Friday, 16 February 2018

The Battle of the Plough Inn

Opened in late the 1800s Pelton Station represents a significant line of communication East West across County Durham.  The station is actually situated in Pelton Fell, and if I seem a bit of an expert its because I grew up in the Station Master's Cottage there.

For our VBCW campaign it was time for the Chester Le Street Old Pals to follow up their toffee factory victory and make an attack on my Communist Miners, along the road from Pelaw bank.  Given that the Railway station has the alternate name of South Pelaw Station, and the the road passes the Plough Inn at this point, it seems a natural place to set a Chain of Command game. 

The terrain in this area has some interesting features.  What appear to be hedge rows and field boundaries on the map are, on closer inspection, parallel to chest deep drainage and irrigation ditches.  They are extremely muddy and difficult to climb out of, something I know well, having fallen into one on a trip back from the Plough Inn during the 1970s. 

Historians will appreciate the fact that the Plough Inn was the place that, as schoolboys, the Committee members of the Marshal Petain Gentlemen's club learned to drink...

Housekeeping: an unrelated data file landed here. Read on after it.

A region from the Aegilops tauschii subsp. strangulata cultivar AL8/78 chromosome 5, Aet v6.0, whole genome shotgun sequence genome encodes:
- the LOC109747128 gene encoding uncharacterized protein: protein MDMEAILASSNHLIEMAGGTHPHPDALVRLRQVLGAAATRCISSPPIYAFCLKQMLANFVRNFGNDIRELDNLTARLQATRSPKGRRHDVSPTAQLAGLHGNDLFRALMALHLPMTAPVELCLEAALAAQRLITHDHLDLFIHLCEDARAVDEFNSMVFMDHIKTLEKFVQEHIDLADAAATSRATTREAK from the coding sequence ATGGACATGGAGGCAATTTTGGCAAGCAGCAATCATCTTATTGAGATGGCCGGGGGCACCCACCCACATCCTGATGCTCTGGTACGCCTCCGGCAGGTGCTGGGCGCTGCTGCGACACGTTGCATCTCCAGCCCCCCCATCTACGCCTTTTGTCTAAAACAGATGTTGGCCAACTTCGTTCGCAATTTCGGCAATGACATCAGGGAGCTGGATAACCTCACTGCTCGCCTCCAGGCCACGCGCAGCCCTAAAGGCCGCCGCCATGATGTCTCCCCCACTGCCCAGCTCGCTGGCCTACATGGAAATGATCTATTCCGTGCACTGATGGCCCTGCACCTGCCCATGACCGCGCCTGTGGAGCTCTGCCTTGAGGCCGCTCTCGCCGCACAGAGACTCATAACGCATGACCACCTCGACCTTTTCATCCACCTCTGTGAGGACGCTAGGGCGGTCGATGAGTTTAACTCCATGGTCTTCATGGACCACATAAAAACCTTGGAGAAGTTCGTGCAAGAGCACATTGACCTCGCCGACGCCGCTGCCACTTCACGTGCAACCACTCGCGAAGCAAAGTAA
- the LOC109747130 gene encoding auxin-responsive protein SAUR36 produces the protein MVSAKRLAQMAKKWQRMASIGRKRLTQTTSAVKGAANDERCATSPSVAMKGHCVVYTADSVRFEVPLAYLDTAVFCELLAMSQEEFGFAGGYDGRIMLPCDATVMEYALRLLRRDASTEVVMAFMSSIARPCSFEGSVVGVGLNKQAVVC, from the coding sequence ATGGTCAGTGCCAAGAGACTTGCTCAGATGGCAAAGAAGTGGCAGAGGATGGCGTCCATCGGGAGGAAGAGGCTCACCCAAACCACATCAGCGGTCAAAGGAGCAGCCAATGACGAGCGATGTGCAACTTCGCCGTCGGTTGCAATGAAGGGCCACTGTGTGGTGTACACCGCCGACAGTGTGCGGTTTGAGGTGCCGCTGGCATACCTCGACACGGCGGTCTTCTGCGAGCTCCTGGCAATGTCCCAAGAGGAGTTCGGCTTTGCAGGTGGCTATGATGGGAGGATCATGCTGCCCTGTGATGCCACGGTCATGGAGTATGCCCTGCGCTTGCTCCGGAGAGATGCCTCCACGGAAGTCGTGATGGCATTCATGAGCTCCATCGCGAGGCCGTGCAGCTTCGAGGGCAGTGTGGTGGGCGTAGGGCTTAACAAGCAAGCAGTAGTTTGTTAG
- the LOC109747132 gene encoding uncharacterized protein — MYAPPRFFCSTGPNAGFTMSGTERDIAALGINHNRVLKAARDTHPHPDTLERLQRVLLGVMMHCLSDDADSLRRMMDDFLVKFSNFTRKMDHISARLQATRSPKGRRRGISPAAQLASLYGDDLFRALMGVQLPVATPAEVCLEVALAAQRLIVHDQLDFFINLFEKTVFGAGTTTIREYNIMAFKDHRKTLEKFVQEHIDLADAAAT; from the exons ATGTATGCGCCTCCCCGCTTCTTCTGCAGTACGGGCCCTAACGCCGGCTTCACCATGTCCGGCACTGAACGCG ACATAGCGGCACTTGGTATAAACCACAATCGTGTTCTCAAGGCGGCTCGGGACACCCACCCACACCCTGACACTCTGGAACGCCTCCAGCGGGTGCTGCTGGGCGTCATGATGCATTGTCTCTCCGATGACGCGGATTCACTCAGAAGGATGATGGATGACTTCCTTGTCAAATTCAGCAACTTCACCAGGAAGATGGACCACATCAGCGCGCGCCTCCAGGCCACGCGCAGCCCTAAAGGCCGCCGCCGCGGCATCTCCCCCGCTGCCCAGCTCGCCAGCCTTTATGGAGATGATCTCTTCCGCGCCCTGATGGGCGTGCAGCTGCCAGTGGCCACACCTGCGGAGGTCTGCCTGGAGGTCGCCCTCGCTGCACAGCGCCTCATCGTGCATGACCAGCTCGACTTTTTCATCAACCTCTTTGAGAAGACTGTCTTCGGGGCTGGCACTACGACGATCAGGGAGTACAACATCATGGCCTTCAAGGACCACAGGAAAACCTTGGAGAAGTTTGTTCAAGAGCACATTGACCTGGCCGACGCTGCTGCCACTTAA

The ditches were also polluted with by-products from the coke works... The ground itself is soft, even during a dry summer, and in terms of crops these are generally either potato fields or fallow.

The branch line runs along a very steep embankment that divides this rural countryside from the Stella Gill Coke works and leads to Pelton Railway Station just off the western side of the map.  The ground ascends to the 200ft level towards the north eastern side of the map, and the embankment is at 30 feet towards the western edge rising across the table as it approaches the station.
The coke works can be seen in the background in the lower picture

The battlefield was been tweaked slightly and looks like this:

So the Communists have once again faced off against their old foes, the Chester Le Street Old Pals Platoon.  At stake was the Plough Inn, a location used as an arms cache for the Communists, as well as the Committee dominos and darts tournament venue.

The Communists used four patrol markers and jump Off points, slowing their deployment, the Pals three. 

For support the Communists used seven points to recruit the armoured bulldozer of Elder Miliband, and an additional section, and anticipating the Pals tanks they also recruited a satchel charge armed demolition team.  The Pals would field additional sections, and a Lewis gun...

Having grown up less than a hundred yards from this battlefield I was all too well aware of some of its pitfalls.  The hedge rows were counted as light cover, since they were as much a problem for defenders as attackers

The Communists deployment from their jump off points was aggressive, but then again these are aggressive troops.  I wanted to show the enemy a defensive line, to see which way he would flank me.  Not wise perhaps but that`s just me.